Monday 27th April 2015, 19:32 BST | Cambridge,UK


Labour tops Varsity poll

13 days before the general election, a Varsity poll of over 1,000 Cambridge students – the largest poll of this demographic conducted thus far in the run up to 7th May – can exclusively reveal the political leanings of the student community.

Conducted between 2nd March and 10th April, students were asked which party they would vote for if a general election were held tomorrow, with respondents able to change their answers throughout the duration of the polling period.

Among the 1,063 participants in the Varsity survey, Labour topped the poll, with 32 per cent intending to vote Labour.

Perhaps[Read full story]


Private schools’ homophobia problem

I came out at school because I was bored. Impending A Levels and the monotony of exam term in my last year at a small boarding school in northern England just wasn’t cutting the mustard at what numerous well-meaning middle agers were telling me was the prime of my life.

My confidant pulled off being simultaneously the most outrageously homophobic yet confusingly supportive person I have ever met. Once I’d told him, he willingly did the rest.

Summer fishing brought along the inevitable ‘do-you-want-my-rod-McConnel?’ jokes. I learned to describe exams as “difficult”, not “hard”, and a handful of girls decided[Read full story]


Spoiler alert

A lecturer reminded me of something very important the other week: you only get to read a text for the first time once – so relish it. Clearly this applies to all art forms: the first time you listen to a song, the first time you see a play, the first time you read a book; these are all special experiences should that, song, play or book, become something you cherish for the rest of your life. Yet, while the same can be said to an extent about film, our current ‘trailer culture’ is rapidly changing that. Ever since YouTube[Read full story]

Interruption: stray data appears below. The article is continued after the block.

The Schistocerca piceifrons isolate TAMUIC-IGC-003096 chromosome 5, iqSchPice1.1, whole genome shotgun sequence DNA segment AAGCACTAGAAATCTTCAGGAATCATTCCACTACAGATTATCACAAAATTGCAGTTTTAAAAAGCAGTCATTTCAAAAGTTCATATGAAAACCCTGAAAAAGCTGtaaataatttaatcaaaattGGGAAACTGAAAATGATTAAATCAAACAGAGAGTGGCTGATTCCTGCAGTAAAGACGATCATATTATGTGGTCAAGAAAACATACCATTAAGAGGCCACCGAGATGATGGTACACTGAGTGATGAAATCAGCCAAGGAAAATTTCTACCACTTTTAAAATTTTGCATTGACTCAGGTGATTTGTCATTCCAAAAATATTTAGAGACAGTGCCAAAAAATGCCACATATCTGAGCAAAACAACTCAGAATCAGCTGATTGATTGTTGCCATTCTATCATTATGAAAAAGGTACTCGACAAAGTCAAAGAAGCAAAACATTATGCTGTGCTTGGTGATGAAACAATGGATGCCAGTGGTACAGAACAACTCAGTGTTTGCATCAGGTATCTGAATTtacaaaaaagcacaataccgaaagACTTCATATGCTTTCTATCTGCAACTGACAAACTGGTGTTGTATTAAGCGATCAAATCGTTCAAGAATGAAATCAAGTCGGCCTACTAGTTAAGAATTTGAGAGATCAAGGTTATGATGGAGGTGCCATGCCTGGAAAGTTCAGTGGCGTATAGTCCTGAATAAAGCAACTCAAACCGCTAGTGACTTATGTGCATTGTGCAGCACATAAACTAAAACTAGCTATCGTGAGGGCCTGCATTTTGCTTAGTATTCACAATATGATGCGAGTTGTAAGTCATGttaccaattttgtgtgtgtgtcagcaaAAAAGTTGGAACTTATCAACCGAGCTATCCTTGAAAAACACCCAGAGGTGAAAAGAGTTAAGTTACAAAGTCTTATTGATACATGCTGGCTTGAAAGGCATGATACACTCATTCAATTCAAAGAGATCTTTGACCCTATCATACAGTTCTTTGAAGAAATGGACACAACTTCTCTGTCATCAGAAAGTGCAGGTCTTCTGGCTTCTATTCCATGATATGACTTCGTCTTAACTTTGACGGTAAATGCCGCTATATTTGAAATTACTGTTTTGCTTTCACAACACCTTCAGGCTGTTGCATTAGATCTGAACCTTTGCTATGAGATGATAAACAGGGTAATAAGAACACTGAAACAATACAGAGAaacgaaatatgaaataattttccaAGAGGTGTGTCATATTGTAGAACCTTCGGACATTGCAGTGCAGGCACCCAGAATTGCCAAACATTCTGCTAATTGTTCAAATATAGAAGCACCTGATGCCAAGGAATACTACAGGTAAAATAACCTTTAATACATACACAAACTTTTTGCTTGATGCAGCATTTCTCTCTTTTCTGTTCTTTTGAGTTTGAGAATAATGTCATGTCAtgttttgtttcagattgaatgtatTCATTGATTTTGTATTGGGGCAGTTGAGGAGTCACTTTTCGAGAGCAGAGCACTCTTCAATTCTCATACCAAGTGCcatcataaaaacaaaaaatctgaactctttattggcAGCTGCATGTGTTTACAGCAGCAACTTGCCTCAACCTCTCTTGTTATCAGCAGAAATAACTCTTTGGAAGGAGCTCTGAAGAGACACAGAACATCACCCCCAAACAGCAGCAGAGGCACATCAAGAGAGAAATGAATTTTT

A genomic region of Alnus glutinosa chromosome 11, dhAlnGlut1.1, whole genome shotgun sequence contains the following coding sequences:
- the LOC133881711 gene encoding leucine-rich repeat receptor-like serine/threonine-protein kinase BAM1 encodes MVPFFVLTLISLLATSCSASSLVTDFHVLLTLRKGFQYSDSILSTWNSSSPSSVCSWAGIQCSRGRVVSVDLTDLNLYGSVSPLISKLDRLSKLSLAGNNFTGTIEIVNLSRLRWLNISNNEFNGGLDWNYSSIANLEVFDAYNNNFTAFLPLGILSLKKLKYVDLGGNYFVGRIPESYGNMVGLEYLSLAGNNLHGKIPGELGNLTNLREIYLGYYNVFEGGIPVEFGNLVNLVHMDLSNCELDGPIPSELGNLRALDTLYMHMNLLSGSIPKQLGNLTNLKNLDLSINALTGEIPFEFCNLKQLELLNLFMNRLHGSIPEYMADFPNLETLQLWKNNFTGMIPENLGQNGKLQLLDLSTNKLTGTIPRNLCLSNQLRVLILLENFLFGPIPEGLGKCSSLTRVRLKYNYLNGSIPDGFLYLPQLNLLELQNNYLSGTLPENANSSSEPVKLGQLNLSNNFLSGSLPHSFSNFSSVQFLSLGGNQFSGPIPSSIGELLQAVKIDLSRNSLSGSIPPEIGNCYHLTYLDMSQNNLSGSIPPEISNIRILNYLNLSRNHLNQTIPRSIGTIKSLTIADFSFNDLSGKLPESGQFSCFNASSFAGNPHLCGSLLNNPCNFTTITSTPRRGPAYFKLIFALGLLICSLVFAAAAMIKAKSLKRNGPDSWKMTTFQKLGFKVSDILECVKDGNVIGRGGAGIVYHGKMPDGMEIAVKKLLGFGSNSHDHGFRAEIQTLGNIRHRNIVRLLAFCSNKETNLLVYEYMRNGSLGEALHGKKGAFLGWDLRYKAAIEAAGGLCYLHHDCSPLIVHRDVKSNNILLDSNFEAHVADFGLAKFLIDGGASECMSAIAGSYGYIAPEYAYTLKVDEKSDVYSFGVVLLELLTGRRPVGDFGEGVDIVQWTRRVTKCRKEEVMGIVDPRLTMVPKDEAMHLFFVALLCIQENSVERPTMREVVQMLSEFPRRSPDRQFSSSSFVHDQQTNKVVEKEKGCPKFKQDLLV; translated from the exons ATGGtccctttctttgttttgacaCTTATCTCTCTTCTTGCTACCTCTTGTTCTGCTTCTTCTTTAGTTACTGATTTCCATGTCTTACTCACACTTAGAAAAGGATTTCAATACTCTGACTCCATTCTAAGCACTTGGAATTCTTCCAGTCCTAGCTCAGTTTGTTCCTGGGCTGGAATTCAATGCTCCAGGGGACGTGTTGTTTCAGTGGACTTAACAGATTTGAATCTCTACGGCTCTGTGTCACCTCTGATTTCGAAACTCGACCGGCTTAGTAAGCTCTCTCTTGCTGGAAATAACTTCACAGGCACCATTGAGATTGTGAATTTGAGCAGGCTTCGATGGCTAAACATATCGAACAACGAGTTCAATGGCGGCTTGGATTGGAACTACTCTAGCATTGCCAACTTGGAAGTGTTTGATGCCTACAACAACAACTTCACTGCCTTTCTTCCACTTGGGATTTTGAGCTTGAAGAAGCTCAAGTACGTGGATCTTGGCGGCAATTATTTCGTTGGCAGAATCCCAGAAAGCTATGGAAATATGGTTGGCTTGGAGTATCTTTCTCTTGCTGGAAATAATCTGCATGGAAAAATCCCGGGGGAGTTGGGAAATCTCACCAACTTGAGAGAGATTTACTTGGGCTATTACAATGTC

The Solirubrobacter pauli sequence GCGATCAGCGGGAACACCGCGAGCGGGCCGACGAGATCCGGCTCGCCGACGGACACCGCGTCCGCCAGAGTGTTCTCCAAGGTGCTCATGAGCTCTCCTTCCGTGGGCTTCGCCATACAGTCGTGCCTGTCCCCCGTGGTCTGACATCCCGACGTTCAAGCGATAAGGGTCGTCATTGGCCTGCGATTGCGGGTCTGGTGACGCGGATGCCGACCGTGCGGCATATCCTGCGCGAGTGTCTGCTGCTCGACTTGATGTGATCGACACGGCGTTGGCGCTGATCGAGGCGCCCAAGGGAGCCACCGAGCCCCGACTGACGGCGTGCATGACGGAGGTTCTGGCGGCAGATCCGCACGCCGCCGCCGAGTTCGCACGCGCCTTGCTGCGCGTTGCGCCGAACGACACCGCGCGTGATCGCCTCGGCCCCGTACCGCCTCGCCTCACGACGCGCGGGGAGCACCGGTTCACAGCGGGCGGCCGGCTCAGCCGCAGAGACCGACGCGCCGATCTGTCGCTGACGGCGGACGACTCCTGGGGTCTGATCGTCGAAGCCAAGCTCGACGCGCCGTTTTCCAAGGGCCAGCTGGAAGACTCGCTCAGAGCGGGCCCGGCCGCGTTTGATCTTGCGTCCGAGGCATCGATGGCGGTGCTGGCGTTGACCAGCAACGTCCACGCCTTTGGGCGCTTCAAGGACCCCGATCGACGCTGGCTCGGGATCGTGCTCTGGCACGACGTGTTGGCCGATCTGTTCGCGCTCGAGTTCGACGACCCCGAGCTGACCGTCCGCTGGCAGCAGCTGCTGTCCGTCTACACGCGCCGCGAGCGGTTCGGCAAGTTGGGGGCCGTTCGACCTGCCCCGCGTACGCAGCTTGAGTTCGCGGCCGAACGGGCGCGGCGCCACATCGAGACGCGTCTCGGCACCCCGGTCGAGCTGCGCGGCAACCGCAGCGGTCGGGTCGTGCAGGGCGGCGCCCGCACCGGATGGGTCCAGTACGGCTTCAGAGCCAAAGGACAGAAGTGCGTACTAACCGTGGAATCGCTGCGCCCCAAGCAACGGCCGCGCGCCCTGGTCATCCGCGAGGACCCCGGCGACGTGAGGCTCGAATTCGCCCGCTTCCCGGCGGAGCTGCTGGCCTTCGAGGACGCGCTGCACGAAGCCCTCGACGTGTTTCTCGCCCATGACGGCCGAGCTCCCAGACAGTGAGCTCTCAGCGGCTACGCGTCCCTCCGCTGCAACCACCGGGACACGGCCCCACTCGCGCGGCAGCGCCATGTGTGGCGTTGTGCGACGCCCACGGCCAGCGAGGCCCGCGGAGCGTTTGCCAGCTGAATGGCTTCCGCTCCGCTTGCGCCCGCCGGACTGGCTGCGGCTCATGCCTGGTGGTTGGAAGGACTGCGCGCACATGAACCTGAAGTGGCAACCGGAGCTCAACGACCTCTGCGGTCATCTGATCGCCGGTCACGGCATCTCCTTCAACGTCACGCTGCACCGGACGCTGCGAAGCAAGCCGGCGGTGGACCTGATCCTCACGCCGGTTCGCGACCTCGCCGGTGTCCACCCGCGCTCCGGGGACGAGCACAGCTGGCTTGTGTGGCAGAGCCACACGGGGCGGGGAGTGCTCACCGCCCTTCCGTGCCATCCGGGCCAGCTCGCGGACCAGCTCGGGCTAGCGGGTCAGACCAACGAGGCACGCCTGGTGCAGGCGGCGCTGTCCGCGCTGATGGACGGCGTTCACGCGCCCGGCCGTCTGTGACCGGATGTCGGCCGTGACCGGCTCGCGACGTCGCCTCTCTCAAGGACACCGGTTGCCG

Green space: plants in zero gravity

NASA is looking to increase the production of crop-plant gardens on the International Space Station (ISS) in order to investigate possibilities for both future station management and missions that delve further into space than man has ever gone before. It is well established that a green environment gives us a more favourable mental state, but do we really know the extent to which plants enhance our health?

The first seed-to-seed cultivation of plants in space was achieved on the Russian space station Mir in 1997, and ever since there has existed a space garden in which crop experiments have been[Read full story]


While We’re Young

“We said our vows in an empty water tower in Harlem.”

While We’re Young is a film in which middle-aged meets hipster. A coming-of-age story for those post-forty, writer-director Noah Baumbach’s latest work (following on from Frances Ha, Greenberg, and The Squid and the Whale) features a documentarian, his wife and their chance meeting with a young married couple that inspires them to cling on to their youth.

Unsurprisingly full of snappy and quirky dialogue (Baumbach has frequently co-written with Wes Anderson), this film is reminiscent of Annie Hall and Manhattan, plunging artistic and intellectual characters into the absurdity of[Read full story]


The Crisis in Rural Nepal

The 7.8 magnitude earthquake that hit Nepal on Saturday morning can only be described as a ‘nightmare waiting to happen’. Only once every 80 years does a mega-quake of this magnitude occur, such as the disaster of 1934 in which almost 9000 people were killed. Visiting Nepal last year, I learnt that the possibility of another devastating earthquake was a matter of ‘when’ rather than ‘if’. Yet despite this Nepal was in no way prepared for it. Rapid migration into the Kathmandu valley has occurred in recent years, with people living in hastily constructed buildings. Building regulations exist, but a relatively new[Read full story]


Why prioritise rowing when we lose?

“We can’t recruit like Oxford do,” bemoans Cambridge men’s rowing coach Steve Trapmore MBE after this year’s disappointing boat race performance. “We’re academically the best university in the world, it’s often hard to get the right balance between academics and sporting prowess.” Cambridge has been trotting out this line for decades whenever faced with the question – why at one of the richest institutions in the world is sport so underfunded?